Interesting construction problems

Here are some interesting construction problems that I stumbled upon.

In the following problems, constructions can only be done using an unmarked straightedge and compass.

I came across the first problem accidentally while watching my friend fold origami. However, it might have been posed long ago by some mathematician. The third problem is easier than the others.

  1. Given a line segment of length ll and any positive integer nn. Show that, using straightedge and compass, it is always possible to divide the line into nn equal segments, no matter what nn is.

  2. Given a line segment of length 2+3+5\sqrt{2}+\sqrt{3}+\sqrt{5}, is it possible to construct a line segment of length 11?

  3. Given triangle ABC, construct the circumcircle, and the incircle.

  4. Given the perpendicular from A and two medians from A, B onto BC, AC respectively, reconstruct triangle ABC.

Note by Joel Tan
5 years, 1 month ago

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2: Follows directly from the definition of a constructible number.

Constructively, show that n\sqrt{n} is always constructible when nZ+n \in \mathbb{Z}^{+} and use compass equivalence theorem to add them up.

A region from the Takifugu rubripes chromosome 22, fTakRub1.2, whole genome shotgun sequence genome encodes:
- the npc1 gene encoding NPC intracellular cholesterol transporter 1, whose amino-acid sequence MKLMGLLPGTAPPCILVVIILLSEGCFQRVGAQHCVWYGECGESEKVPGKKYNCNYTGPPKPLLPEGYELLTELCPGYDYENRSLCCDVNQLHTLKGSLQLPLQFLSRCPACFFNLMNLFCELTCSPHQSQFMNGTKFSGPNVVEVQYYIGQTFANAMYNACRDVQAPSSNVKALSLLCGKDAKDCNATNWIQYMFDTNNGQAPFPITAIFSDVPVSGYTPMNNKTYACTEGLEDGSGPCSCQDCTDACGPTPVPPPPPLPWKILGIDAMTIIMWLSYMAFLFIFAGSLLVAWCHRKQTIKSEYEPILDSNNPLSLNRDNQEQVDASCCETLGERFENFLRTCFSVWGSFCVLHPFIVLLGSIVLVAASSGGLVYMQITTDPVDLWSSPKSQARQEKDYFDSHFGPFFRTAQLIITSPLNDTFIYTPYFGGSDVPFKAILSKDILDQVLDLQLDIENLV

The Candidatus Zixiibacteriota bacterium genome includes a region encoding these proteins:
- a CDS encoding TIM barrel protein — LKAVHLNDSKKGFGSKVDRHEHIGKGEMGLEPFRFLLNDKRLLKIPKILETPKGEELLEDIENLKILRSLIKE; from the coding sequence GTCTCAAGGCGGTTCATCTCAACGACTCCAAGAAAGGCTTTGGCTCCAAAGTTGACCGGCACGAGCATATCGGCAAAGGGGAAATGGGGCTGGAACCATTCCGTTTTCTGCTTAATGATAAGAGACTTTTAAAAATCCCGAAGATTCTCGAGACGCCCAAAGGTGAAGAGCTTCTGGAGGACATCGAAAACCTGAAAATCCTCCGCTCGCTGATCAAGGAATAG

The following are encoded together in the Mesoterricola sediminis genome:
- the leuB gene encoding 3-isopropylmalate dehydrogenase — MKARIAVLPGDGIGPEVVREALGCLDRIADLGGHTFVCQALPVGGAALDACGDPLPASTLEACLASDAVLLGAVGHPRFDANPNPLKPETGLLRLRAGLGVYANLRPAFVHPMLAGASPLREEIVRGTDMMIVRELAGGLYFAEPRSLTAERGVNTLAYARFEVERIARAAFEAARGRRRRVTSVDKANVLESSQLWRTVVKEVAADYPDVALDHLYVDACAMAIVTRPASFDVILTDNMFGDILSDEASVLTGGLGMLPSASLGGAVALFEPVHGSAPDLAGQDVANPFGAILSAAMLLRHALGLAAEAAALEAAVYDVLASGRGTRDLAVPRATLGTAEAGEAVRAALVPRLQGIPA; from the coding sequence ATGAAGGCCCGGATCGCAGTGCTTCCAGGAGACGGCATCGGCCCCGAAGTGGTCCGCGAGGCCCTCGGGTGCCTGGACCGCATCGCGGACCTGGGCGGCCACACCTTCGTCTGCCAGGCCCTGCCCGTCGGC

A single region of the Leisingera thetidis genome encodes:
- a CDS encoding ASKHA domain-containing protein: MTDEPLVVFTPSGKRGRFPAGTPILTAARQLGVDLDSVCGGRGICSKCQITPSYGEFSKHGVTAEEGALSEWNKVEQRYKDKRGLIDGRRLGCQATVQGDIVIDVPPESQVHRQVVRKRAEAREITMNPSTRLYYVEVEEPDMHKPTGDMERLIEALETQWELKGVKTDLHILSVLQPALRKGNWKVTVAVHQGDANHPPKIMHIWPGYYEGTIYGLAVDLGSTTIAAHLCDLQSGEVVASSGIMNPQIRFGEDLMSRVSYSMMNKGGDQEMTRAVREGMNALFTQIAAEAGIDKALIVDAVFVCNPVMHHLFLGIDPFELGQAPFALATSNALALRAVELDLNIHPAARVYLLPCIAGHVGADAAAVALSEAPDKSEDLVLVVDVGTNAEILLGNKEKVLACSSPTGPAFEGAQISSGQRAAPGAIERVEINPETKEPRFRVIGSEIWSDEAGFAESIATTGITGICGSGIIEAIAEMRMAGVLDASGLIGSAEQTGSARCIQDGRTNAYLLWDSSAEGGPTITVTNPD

3: Let OO be the circumcenter of ΔABC\Delta ABC. It's pretty obvious that ΔAOB\Delta AOB is isoceles, and that the angle bisector of AOB\angle AOB is the perpendicular bisector of ABAB; hence, by similar argument for the other sides, OO is the intersection of the perpendicular bisectors of the sides of ΔABC\Delta ABC. Circumcircle construction is just a corollary.

Let OO^{\prime} be the incenter of ΔABC\Delta ABC. Let the shortest distance from the incenter to ABAB intersect the latter at XX; do similarly for ACAC, with the intersection YY. OXOYO^{\prime}X \equiv O^{\prime}Y (radii), and AXAYAX \equiv AY (convergent tangents). It's easy to see the angle bisector of ABC\angle ABC passes through the incenter; thus, by similar argument for the other angles, OO^{\prime} is the intersection of the angle bisectors of the interior angles of ΔABC\Delta ABC. Again, incircle is just a corollary (albeit a slightly more complicated one).

Jake Lai - 4 years, 9 months ago

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I'm new to compass and straightedge, so I'm sorry if I used any theorems incorrectly.

As for the incircle corollary, my method is to pick any side of ΔABC\Delta ABC and construct any circle with center OO^{\prime} that intersects that side. The median of the two intersections on the side will be a point on the circumference of the incircle.

Jake Lai - 4 years, 9 months ago

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